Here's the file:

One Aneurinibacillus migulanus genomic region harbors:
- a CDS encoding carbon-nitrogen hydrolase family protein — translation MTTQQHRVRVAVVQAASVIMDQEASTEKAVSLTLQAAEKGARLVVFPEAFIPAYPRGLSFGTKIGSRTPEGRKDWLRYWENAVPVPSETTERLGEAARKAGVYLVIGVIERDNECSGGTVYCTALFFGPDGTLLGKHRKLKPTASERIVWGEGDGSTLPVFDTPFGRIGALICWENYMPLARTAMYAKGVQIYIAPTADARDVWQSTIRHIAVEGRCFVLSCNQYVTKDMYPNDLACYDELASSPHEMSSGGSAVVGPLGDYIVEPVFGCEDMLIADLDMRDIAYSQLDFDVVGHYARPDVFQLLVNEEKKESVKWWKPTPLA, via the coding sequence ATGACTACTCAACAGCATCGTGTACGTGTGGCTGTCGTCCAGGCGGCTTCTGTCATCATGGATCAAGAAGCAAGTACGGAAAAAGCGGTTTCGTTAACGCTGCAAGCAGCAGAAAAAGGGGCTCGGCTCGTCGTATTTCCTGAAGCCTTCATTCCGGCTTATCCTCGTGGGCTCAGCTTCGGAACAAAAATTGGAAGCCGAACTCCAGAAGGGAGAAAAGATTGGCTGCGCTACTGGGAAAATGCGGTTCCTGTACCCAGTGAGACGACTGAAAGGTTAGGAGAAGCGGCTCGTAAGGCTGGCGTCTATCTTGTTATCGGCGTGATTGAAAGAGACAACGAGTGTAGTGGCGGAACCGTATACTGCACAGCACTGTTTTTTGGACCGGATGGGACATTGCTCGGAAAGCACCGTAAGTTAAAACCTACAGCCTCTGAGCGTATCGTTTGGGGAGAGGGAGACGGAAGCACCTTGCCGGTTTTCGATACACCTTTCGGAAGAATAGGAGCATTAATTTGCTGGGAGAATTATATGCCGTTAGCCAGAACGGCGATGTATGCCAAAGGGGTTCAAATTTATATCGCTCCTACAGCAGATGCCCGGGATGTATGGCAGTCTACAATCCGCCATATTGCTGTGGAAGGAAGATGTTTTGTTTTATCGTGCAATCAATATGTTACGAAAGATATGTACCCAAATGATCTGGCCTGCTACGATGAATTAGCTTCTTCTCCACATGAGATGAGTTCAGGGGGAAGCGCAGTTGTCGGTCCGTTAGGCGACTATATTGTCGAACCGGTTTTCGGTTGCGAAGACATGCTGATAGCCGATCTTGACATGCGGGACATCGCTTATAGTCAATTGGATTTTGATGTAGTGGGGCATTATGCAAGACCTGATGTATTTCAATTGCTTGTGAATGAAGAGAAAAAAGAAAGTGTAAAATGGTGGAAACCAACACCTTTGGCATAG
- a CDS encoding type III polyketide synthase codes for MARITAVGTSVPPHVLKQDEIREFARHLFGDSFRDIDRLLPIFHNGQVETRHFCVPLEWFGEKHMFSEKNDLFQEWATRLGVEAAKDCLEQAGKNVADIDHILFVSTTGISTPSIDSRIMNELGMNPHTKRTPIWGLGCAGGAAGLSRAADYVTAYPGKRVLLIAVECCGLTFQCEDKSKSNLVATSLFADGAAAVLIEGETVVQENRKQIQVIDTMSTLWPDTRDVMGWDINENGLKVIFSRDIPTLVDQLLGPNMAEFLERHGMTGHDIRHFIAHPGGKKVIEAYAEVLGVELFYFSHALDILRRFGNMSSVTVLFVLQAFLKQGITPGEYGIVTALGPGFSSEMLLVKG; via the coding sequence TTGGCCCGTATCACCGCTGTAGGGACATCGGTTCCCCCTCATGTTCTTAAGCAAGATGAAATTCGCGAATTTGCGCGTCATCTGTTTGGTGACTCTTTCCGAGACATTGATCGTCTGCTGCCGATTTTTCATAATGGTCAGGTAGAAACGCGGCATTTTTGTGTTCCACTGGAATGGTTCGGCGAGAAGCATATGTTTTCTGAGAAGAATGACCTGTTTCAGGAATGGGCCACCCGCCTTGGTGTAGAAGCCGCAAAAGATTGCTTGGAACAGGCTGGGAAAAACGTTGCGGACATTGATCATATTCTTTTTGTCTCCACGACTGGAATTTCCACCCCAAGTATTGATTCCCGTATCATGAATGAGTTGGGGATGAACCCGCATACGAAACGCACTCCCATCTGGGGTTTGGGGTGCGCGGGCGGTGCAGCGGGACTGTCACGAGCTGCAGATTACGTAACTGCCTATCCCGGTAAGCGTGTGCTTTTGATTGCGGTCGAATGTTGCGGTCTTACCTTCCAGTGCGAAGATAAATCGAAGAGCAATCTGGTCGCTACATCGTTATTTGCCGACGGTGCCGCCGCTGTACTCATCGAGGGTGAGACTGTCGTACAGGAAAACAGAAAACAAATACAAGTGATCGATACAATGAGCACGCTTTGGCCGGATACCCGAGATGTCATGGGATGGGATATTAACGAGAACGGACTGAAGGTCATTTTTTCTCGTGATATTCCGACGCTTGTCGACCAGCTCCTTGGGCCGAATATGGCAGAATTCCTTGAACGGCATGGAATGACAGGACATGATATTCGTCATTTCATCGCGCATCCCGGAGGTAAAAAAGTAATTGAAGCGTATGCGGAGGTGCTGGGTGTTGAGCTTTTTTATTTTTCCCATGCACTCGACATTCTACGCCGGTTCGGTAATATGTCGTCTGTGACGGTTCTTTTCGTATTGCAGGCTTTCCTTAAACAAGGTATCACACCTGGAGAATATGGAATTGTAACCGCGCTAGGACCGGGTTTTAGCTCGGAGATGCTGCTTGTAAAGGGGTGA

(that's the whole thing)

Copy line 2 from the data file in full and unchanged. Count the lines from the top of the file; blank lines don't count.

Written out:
- a CDS encoding carbon-nitrogen hydrolase family protein — translation MTTQQHRVRVAVVQAASVIMDQEASTEKAVSLTLQAAEKGARLVVFPEAFIPAYPRGLSFGTKIGSRTPEGRKDWLRYWENAVPVPSETTERLGEAARKAGVYLVIGVIERDNECSGGTVYCTALFFGPDGTLLGKHRKLKPTASERIVWGEGDGSTLPVFDTPFGRIGALICWENYMPLARTAMYAKGVQIYIAPTADARDVWQSTIRHIAVEGRCFVLSCNQYVTKDMYPNDLACYDELASSPHEMSSGGSAVVGPLGDYIVEPVFGCEDMLIADLDMRDIAYSQLDFDVVGHYARPDVFQLLVNEEKKESVKWWKPTPLA, via the coding sequence ATGACTACTCAACAGCATCGTGTACGTGTGGCTGTCGTCCAGGCGGCTTCTGTCATCATGGATCAAGAAGCAAGTACGGAAAAAGCGGTTTCGTTAACGCTGCAAGCAGCAGAAAAAGGGGCTCGGCTCGTCGTATTTCCTGAAGCCTTCATTCCGGCTTATCCTCGTGGGCTCAGCTTCGGAACAAAAATTGGAAGCCGAACTCCAGAAGGGAGAAAAGATTGGCTGCGCTACTGGGAAAATGCGGTTCCTGTACCCAGTGAGACGACTGAAAGGTTAGGAGAAGCGGCTCGTAAGGCTGGCGTCTATCTTGTTATCGGCGTGATTGAAAGAGACAACGAGTGTAGTGGCGGAACCGTATACTGCACAGCACTGTTTTTTGGACCGGATGGGACATTGCTCGGAAAGCACCGTAAGTTAAAACCTACAGCCTCTGAGCGTATCGTTTGGGGAGAGGGAGACGGAAGCACCTTGCCGGTTTTCGATACACCTTTCGGAAGAATAGGAGCATTAATTTGCTGGGAGAATTATATGCCGTTAGCCAGAACGGCGATGTATGCCAAAGGGGTTCAAATTTATATCGCTCCTACAGCAGATGCCCGGGATGTATGGCAGTCTACAATCCGCCATATTGCTGTGGAAGGAAGATGTTTTGTTTTATCGTGCAATCAATATGTTACGAAAGATATGTACCCAAATGATCTGGCCTGCTACGATGAATTAGCTTCTTCTCCACATGAGATGAGTTCAGGGGGAAGCGCAGTTGTCGGTCCGTTAGGCGACTATATTGTCGAACCGGTTTTCGGTTGCGAAGACATGCTGATAGCCGATCTTGACATGCGGGACATCGCTTATAGTCAATTGGATTTTGATGTAGTGGGGCATTATGCAAGACCTGATGTATTTCAATTGCTTGTGAATGAAGAGAAAAAAGAAAGTGTAAAATGGTGGAAACCAACACCTTTGGCATAG